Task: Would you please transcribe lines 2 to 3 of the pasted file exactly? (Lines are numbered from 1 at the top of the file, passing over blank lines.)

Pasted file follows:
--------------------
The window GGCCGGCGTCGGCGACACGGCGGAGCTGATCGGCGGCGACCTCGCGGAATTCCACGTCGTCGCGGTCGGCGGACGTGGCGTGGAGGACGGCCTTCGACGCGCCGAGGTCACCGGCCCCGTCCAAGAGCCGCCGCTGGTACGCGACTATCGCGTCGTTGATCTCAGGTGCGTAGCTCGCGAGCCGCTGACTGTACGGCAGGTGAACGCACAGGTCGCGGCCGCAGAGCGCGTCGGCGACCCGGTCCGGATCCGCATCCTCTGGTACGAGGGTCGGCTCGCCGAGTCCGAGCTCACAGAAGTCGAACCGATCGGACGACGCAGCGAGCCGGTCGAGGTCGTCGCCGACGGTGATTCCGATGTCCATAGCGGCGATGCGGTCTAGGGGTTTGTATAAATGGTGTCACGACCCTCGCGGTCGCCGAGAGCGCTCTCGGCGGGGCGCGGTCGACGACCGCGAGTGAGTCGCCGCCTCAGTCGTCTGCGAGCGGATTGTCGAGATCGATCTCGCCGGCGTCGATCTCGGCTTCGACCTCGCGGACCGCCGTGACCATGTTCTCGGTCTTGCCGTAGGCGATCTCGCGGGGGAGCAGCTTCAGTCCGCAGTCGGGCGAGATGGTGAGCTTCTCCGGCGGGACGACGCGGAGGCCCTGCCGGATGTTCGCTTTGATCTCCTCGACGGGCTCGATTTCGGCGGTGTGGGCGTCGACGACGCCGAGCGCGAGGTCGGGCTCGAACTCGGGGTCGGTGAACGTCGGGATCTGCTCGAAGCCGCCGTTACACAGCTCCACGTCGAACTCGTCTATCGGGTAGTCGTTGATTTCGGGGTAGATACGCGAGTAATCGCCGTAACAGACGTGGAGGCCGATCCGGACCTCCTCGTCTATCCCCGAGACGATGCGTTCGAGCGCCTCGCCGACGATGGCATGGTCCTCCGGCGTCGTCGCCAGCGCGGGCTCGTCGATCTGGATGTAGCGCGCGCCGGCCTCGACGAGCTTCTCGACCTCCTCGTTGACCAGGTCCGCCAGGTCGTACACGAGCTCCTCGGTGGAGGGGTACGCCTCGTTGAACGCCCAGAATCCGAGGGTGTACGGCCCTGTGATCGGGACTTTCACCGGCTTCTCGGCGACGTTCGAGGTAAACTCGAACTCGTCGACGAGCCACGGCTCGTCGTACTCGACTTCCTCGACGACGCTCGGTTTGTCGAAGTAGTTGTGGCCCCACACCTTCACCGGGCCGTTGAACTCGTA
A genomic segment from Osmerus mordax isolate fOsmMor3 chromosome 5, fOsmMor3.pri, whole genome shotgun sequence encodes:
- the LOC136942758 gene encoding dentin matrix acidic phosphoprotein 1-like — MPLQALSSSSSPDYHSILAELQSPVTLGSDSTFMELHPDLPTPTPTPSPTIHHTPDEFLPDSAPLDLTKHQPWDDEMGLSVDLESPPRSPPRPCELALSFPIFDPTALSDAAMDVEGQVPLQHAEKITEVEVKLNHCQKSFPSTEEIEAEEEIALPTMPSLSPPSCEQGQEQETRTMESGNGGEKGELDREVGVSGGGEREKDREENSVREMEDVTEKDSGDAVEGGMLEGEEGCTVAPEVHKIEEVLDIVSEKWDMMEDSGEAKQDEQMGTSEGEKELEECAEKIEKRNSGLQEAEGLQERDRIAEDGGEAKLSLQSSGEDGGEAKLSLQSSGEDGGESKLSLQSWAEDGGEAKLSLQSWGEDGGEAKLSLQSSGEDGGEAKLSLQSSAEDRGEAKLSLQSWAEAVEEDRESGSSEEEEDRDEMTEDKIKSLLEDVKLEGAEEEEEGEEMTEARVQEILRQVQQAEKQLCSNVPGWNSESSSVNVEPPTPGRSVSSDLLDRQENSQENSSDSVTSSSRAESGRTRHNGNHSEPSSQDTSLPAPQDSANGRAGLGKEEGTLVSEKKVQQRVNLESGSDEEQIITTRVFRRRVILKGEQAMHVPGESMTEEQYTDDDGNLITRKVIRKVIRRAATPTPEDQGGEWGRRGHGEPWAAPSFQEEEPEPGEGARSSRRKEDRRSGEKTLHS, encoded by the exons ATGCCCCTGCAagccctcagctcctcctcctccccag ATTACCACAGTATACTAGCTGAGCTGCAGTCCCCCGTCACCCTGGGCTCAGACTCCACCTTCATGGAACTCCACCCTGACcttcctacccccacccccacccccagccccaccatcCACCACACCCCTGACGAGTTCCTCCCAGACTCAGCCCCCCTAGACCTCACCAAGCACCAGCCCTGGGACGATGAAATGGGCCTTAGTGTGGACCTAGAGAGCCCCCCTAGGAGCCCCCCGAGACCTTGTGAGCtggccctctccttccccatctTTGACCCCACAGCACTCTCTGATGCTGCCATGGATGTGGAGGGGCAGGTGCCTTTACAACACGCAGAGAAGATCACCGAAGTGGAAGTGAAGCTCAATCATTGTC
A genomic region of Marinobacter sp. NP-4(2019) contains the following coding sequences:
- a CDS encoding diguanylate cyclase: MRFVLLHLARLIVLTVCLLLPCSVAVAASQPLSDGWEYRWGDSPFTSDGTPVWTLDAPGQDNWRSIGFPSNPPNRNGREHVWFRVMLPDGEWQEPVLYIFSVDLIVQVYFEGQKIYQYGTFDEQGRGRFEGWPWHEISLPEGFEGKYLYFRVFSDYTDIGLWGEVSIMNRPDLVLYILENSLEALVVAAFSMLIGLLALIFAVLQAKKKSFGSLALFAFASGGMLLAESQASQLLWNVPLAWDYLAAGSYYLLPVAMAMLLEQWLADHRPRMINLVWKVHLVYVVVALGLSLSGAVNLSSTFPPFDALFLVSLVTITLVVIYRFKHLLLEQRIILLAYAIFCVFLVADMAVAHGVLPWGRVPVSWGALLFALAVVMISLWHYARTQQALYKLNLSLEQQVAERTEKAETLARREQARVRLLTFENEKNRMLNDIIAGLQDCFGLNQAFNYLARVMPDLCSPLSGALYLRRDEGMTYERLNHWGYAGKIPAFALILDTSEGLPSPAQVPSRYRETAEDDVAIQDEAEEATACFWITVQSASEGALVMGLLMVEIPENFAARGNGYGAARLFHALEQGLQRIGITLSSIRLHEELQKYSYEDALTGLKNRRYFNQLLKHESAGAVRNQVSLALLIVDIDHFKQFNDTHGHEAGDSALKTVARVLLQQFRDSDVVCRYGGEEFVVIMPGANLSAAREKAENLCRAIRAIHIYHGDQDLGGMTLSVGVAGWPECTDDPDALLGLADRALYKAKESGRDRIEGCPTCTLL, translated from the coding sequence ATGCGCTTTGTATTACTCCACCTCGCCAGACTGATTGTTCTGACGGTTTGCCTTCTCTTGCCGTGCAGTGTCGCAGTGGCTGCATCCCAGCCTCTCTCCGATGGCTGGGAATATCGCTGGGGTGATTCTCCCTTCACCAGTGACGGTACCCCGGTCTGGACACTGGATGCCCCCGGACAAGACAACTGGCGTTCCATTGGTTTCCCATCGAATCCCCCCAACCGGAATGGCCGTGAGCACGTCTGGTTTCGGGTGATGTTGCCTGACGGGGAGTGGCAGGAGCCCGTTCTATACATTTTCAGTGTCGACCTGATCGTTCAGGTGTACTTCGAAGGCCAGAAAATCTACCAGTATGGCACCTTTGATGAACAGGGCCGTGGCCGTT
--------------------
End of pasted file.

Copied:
A genomic segment from Osmerus mordax isolate fOsmMor3 chromosome 5, fOsmMor3.pri, whole genome shotgun sequence encodes:
- the LOC136942758 gene encoding dentin matrix acidic phosphoprotein 1-like — MPLQALSSSSSPDYHSILAELQSPVTLGSDSTFMELHPDLPTPTPTPSPTIHHTPDEFLPDSAPLDLTKHQPWDDEMGLSVDLESPPRSPPRPCELALSFPIFDPTALSDAAMDVEGQVPLQHAEKITEVEVKLNHCQKSFPSTEEIEAEEEIALPTMPSLSPPSCEQGQEQETRTMESGNGGEKGELDREVGVSGGGEREKDREENSVREMEDVTEKDSGDAVEGGMLEGEEGCTVAPEVHKIEEVLDIVSEKWDMMEDSGEAKQDEQMGTSEGEKELEECAEKIEKRNSGLQEAEGLQERDRIAEDGGEAKLSLQSSGEDGGEAKLSLQSSGEDGGESKLSLQSWAEDGGEAKLSLQSWGEDGGEAKLSLQSSGEDGGEAKLSLQSSAEDRGEAKLSLQSWAEAVEEDRESGSSEEEEDRDEMTEDKIKSLLEDVKLEGAEEEEEGEEMTEARVQEILRQVQQAEKQLCSNVPGWNSESSSVNVEPPTPGRSVSSDLLDRQENSQENSSDSVTSSSRAESGRTRHNGNHSEPSSQDTSLPAPQDSANGRAGLGKEEGTLVSEKKVQQRVNLESGSDEEQIITTRVFRRRVILKGEQAMHVPGESMTEEQYTDDDGNLITRKVIRKVIRRAATPTPEDQGGEWGRRGHGEPWAAPSFQEEEPEPGEGARSSRRKEDRRSGEKTLHS, encoded by the exons ATGCCCCTGCAagccctcagctcctcctcctccccag ATTACCACAGTATACTAGCTGAGCTGCAGTCCCCCGTCACCCTGGGCTCAGACTCCACCTTCATGGAACTCCACCCTGACcttcctacccccacccccacccccagccccaccatcCACCACACCCCTGACGAGTTCCTCCCAGACTCAGCCCCCCTAGACCTCACCAAGCACCAGCCCTGGGACGATGAAATGGGCCTTAGTGTGGACCTAGAGAGCCCCCCTAGGAGCCCCCCGAGACCTTGTGAGCtggccctctccttccccatctTTGACCCCACAGCACTCTCTGATGCTGCCATGGATGTGGAGGGGCAGGTGCCTTTACAACACGCAGAGAAGATCACCGAAGTGGAAGTGAAGCTCAATCATTGTC